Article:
How many of you prefer NOT to think of a cow’s face when perusing the steaks, roasts, and hamburger meat at the grocery store? How many of you have never even thought to consider what a chicken’s life is like until the day of slaughter? What about fish? When you hear “farm animals,” do you envision cows, pigs, and chickens roaming around a spacious farmyard and adjoining pasture? With sun shining warmly down on gently rolling, emerald green hills? And a farmer in overalls milking cows, while the children set out to collect eggs from the hen house? I believe each of us knows that these images, though perhaps once based on reality, are no more.
Read Eating Animals, and these pleasant, quaint notions will be replaced with the stark and horrifying reality of these tortured creature’s existence. Add to that the knowledge of the methods used to control disease and contamination of the meat that ultimately reaches your plate, and you will understand how risky every bite of meat can be. As we have seen with so many government regulatory agencies (the Minerals Management Service comes to mind, with respect to the petroleum industry), the USDA is no saving grace. The incredible and almost scary power of the factory farming industry dwarfs the USDA, and crushes farmers who don’t play by their rules.
If I have one wish for the impact of this book review (other than getting you to read the book), it is that it will prompt you to think about where your meat comes from. I want you to know that your meat comes from factories that raise animals in tiny spaces, devoid of even the smallest of comforts. The cows, pigs, chickens and turkeys are then carted off and slaughtered – often with great suffering. Believe me, I am doing you a great kindness in not recounting some of the grimmest details. That said, it is much too easy to push the beginnings of even the most benign thoughts out of your mind when you have a hankerin’ for a burger. My hope is that consumers will become educated about the meat they eat, and resist the temptation to shove all unsavory thoughts out of their minds.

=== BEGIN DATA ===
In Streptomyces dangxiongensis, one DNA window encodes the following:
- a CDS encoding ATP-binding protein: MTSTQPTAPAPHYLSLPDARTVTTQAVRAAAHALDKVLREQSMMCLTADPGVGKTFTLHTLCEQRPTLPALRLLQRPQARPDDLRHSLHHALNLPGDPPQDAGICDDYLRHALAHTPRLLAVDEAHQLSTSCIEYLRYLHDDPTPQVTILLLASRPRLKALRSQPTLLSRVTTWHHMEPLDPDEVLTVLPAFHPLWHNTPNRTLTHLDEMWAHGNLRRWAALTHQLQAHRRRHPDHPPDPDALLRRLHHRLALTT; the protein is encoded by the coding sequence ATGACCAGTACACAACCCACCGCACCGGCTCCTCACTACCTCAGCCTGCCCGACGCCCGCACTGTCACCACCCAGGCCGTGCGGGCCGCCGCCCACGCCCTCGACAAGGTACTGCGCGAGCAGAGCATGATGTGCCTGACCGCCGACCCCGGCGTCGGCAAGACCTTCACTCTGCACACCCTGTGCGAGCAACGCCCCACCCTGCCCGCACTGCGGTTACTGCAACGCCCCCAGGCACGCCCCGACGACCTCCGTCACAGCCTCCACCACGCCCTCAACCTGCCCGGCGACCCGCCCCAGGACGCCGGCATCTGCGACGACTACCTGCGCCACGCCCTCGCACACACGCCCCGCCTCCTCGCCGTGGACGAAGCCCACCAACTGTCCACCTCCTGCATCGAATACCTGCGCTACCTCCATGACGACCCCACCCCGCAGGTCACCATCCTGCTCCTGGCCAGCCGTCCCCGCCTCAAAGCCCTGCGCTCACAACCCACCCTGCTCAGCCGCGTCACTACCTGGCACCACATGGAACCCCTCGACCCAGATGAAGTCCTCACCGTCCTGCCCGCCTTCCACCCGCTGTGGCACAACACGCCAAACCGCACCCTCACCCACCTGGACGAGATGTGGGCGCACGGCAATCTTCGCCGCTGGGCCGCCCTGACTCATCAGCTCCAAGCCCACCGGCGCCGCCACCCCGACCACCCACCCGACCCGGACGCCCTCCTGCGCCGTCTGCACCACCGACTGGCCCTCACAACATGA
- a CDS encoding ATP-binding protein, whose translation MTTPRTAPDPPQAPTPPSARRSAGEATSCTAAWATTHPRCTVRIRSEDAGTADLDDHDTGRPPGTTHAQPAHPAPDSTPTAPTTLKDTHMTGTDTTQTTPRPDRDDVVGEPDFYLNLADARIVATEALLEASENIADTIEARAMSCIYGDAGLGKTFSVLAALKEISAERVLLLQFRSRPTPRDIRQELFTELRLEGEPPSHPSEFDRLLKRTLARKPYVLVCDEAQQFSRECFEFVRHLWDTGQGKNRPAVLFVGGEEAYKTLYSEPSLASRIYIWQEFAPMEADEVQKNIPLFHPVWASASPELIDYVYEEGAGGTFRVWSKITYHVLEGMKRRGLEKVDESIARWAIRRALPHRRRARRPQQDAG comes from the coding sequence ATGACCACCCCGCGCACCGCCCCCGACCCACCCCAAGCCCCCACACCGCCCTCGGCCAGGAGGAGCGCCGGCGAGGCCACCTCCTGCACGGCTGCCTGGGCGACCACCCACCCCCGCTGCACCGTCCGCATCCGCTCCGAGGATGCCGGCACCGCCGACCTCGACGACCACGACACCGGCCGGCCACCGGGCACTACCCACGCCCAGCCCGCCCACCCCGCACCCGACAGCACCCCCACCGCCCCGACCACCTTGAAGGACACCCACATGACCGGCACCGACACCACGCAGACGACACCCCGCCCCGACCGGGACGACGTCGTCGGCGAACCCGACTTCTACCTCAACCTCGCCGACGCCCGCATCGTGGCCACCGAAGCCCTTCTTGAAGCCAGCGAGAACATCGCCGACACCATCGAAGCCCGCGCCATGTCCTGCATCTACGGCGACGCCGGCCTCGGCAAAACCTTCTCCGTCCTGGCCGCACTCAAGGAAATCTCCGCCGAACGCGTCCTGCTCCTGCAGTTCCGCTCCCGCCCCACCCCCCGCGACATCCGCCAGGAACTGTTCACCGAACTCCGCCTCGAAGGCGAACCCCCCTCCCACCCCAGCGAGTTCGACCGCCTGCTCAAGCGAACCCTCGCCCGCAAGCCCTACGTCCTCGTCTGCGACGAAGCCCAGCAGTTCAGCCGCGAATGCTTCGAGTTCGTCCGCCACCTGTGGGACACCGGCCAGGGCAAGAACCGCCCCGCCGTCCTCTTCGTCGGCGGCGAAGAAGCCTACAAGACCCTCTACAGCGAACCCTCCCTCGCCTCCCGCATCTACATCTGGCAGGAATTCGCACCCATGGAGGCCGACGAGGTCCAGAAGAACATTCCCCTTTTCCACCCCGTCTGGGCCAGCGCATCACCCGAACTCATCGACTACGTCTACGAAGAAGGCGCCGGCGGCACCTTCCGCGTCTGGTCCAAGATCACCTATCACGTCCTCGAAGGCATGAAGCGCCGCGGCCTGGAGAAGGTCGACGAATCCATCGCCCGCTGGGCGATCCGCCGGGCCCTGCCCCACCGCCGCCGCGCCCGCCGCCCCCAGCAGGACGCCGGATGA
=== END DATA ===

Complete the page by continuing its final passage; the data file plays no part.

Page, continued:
Only we consumers, en masse, can demand change. I remember a line from Food, Inc., that I absolutely love. It was something to the effect that we “vote with our dollars,” in the context of the products we purchase (or don’t) at the grocery stores. What if consumers demanded their meat products be raised in the most healthy and humane conditions? Couple that with demanding less meat overall, and you have the beginnings of a change that benefits our collective health, the plight of the animals, and the condition of ecosystems around the globe.
Me? I’ve been voting with my dollars at my local farmer’s market, relishing the fresh fruits and vegetables and all of the new dishes I have come to love. The last vestige of animal protein in my diet is eggs. While I am hopeful that I may yet find a farm that produces eggs in a humane fashion, my last few eggs sit in the refrigerator right now. I’ve vowed not to purchase any more eggs unless the purveyor of my local farmer’s market can give me a straight answer about where the eggs come from.
Please visit the website home for Eating Animals to learn more about the book, and for links to retailers.
In writing this review, I came across a movement that is quite impressive. It is called “Meatless Mondays, ” – here’s a video that explains its purpose.
One other timely and noteworthy bit of information: The USDA and the Attorney General, Eric Holder have been conducting a series of workshops aimed at addressing the lack of competition in the poultry industry. The last workshop was in Alabama, just a few days ago, on May 21, 2010.
- Eating Animals, by Jonathan Safran Foer – Little, Brown and Co. (2009) – Hardback -341 pages – ISBN 0316069906. ↩